In America: Washroom Scrooges could be flushed down the pan

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The Independent Online

* You have to admire Eliot Spitzer. No potential voter is too humble for the attentions of New York's crusading attorney general.

* You have to admire Eliot Spitzer. No potential voter is too humble for the attentions of New York's crusading attorney general.

This is the man who socked it to the mutual funds for ripping off small investors, and then humbling some of America's mightiest investment banks by fining them $1.4bn (£770m) for fraudulent stock "research".

Now the scourge of greedy Wallstreeters - and surely a future Democratic candidate for governor - has turned his attentions to the plight of some of the Big Apple's lowliest inhabitants, the unpaid attendants who hand out towels, aftershave and other little extras in the lavatories of posh city restaurants. Not only do these unfortunates not receive a wage for their work, they even have to pay a slice of the tips they live off to the agency that recruits them.

Spitzer has just filed a $4m lawsuit against Royal Flush, the main placement agency for restaurant lavatory attendants, for breaking state labour law by not paying the official minimum wage. It was "unconscionable", Spitzer thundered, that people work without wages and must "pay a fee to stand in a bathroom and wait for tips."

Royal Flush was saying nothing - but if the fate suffered by the mutual funds and the banks is anything to go by, they'd be advised to cough up now.

* A FEW months shy of his 80th birthday, the veteran film director Robert Altman is assembling one of his all-star casts for an adaptation of the US radio show A Prairie Home Companion .

The line-up includes George Clooney, Meryl Streep, Lily Tomlin, Lyle Lovett and Tom Waits. Clooney and Streep have never worked with Altman before. Tomlin appeared in Nashville (1975) and in Short Cuts (1993), where she and Waits played a working-class couple with a rocky marriage. Country singer Lovett has been an Altman regular since The Player in 1992.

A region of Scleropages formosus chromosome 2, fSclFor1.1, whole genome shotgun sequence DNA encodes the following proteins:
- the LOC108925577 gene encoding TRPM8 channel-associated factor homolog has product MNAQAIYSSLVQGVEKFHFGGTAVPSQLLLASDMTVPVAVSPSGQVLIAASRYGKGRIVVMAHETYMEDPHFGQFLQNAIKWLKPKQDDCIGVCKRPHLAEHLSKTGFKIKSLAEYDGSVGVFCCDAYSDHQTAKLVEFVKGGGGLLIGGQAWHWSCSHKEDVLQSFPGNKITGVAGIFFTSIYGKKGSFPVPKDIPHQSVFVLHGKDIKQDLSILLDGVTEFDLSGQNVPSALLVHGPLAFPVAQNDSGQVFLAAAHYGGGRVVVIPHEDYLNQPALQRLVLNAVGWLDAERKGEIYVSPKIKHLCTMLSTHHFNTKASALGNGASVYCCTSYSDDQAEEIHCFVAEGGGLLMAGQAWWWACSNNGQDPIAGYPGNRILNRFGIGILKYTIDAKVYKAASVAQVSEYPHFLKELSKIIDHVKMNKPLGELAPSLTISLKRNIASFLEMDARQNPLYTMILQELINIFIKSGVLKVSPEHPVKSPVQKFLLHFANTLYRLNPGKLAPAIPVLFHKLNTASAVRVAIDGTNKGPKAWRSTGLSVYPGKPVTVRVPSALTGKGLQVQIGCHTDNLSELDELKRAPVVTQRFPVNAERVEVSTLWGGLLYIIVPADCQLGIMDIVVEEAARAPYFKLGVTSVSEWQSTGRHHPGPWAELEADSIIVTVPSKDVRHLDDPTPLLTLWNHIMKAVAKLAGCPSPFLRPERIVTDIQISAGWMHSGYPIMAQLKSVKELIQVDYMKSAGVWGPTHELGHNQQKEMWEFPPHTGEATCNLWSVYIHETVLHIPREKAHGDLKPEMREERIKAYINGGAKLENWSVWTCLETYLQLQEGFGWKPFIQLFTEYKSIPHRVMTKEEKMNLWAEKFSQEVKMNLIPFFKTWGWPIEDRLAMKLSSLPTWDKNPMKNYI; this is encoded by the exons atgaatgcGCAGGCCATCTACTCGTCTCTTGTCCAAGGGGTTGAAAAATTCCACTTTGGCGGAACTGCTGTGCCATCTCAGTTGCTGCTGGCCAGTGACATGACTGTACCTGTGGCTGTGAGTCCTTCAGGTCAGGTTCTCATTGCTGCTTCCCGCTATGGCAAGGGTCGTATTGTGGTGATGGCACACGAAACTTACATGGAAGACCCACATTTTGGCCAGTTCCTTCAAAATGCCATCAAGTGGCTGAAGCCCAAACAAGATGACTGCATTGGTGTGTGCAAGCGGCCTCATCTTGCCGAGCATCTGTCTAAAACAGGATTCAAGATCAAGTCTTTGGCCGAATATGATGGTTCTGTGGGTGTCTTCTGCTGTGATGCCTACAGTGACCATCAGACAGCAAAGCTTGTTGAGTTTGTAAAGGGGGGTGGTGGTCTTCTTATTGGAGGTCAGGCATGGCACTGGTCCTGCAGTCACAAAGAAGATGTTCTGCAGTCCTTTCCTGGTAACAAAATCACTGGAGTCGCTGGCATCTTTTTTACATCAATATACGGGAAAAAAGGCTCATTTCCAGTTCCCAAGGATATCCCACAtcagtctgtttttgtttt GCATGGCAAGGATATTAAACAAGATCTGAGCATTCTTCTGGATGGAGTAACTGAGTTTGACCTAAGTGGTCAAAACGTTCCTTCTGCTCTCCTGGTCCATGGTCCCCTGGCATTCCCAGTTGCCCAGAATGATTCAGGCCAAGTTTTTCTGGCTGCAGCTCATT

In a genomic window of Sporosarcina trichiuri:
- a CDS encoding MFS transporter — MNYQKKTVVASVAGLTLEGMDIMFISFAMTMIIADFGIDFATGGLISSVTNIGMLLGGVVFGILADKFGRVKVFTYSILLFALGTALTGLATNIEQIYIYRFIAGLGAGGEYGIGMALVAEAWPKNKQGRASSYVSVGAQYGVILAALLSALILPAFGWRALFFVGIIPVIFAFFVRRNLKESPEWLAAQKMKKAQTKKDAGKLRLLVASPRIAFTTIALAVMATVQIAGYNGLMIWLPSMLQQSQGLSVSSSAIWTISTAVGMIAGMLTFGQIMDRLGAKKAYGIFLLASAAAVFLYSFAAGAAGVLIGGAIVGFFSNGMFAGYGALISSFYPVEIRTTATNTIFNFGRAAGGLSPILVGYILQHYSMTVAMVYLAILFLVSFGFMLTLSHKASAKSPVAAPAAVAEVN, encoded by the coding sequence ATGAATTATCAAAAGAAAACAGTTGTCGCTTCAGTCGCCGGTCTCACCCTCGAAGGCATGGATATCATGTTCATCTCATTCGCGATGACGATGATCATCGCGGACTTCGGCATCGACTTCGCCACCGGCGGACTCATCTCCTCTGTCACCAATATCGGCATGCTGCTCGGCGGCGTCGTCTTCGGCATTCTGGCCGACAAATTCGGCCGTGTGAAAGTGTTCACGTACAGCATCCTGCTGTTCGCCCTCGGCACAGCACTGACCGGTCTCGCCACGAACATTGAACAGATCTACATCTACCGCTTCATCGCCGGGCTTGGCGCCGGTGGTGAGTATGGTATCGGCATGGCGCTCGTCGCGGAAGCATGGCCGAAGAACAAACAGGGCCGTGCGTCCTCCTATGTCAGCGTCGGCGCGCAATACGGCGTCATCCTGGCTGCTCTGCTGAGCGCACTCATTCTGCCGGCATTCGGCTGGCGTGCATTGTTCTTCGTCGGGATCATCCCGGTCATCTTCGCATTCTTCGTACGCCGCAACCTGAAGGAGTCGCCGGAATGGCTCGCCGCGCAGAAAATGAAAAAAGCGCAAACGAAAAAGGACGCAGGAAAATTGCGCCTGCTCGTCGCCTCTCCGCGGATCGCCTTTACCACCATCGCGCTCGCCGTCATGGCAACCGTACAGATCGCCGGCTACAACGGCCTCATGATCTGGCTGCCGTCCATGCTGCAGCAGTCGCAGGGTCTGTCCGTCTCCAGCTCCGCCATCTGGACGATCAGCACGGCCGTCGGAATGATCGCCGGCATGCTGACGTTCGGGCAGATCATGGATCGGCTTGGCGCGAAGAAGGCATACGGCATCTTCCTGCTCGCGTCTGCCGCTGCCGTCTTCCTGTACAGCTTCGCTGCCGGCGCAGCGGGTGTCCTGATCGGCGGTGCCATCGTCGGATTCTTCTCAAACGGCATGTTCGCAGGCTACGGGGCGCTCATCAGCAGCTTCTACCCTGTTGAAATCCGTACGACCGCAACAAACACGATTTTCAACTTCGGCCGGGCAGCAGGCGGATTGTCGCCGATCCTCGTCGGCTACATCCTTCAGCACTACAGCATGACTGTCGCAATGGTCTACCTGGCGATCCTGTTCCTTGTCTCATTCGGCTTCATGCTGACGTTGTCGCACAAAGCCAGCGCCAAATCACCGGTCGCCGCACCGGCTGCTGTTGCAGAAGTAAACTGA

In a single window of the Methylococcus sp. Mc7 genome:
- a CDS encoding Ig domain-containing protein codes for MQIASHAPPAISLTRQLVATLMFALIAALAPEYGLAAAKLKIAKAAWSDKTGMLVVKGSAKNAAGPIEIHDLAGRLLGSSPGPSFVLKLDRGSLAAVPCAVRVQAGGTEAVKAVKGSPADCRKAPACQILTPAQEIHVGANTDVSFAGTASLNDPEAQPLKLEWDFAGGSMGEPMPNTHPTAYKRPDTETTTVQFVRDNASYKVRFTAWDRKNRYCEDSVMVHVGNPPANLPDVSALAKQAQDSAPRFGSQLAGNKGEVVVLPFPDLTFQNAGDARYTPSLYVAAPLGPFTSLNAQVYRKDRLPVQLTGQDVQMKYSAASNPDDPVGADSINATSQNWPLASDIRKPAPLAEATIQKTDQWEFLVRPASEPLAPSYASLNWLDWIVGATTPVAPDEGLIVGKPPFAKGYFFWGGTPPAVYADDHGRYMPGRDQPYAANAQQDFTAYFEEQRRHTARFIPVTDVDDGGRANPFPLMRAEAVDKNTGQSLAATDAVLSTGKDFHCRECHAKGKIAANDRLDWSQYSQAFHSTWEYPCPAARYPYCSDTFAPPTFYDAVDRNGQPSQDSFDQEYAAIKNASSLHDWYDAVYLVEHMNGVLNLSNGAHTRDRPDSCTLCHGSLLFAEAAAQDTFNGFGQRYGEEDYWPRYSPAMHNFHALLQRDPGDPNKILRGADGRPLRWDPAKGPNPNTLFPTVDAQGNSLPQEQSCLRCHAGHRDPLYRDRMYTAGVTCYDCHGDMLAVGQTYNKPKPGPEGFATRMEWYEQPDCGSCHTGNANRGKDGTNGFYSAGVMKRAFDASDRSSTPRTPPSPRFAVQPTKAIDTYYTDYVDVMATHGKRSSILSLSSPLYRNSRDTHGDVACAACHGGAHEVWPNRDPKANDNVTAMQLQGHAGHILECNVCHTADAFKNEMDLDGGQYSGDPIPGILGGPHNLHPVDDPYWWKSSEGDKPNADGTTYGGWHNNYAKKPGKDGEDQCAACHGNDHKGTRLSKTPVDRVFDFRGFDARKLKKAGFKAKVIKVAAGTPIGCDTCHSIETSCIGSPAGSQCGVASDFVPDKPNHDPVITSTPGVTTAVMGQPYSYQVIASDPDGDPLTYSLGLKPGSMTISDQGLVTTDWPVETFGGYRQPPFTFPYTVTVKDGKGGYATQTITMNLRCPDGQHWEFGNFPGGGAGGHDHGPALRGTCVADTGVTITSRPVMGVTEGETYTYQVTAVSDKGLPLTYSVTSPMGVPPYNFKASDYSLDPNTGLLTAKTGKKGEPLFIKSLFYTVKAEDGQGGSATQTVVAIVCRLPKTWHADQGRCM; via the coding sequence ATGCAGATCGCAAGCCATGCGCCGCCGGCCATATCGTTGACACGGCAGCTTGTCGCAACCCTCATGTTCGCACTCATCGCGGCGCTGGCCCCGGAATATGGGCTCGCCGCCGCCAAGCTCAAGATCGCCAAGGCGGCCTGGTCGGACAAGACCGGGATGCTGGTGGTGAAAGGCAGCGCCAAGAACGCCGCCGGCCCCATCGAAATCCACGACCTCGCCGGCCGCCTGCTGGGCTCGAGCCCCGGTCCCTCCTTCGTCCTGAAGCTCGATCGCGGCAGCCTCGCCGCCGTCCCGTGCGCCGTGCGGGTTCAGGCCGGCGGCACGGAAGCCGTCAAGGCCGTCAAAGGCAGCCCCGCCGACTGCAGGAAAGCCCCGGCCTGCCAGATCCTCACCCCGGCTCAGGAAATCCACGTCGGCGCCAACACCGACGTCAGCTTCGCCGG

The new film will be based on the gentle satire of Middle American life conceived by the smooth-voiced broadcaster Garrison Keillor. Keillor is also writing the screenplay.

* CONTINUING A long tradition of rappers falling foul of the law, Beanie Sigel has been sentenced to a year in jail for illegal possession of a gun.

The 30-year-old could have received more than three years, but a judge in Philadelphia took account of his charity work and drug treatment. The charges stemmed from an incident in 2002 when Sigel fled from police who stopped his car, throwing away a loaded gun.

Sigel ­ real name the more prosaic Dwight Grant ­ acknowledged that he was in a "reckless, dangerous situation" but told the judge he was a changed man. What that will do to his music remains to be seen.

* THE BOB Guccione era at Penthouse is no more. The 73-year-old king of skin has turned down a $500,000-a-year contract to edit the magazine he founded in 1965.

Thanks, but no thanks was his reaction, after the new owners offered him the deal. The salary can hardly have seemed worth it after the indignities of the last new months. Guccione reportedly lost a $500m personal fortune as Penthouse sales shrivelled from 3 million to 400,000.

His country estate is being auctioned off to pay debts, while he is reduced to living in a few grace-and-favour rooms of his former $37m upper East Side apartment, itself sold off recently as his empire slid towards bankruptcy.

Thus do pass all fleshly things.

* Oh the indignities of being on the campaign trail. Dubya warmed up for his duel with John Kerry with a trip to Wisconsin, a top campaign target in 2004. But when in Wisconsin, famous for its dairy produce, you've got to show you love the place. So Rove, White House chief of staff Andy Card and other top Bushies all sported hideous green and yellow foam "cheesehead" hats as they climbed back aboard Air Force One, when the boss's rally was done. The exception was the ever-elegant Condi Rice, who carried hers under her arm, hoping no one would notice. A national security adviser has got to draw the line somewhere.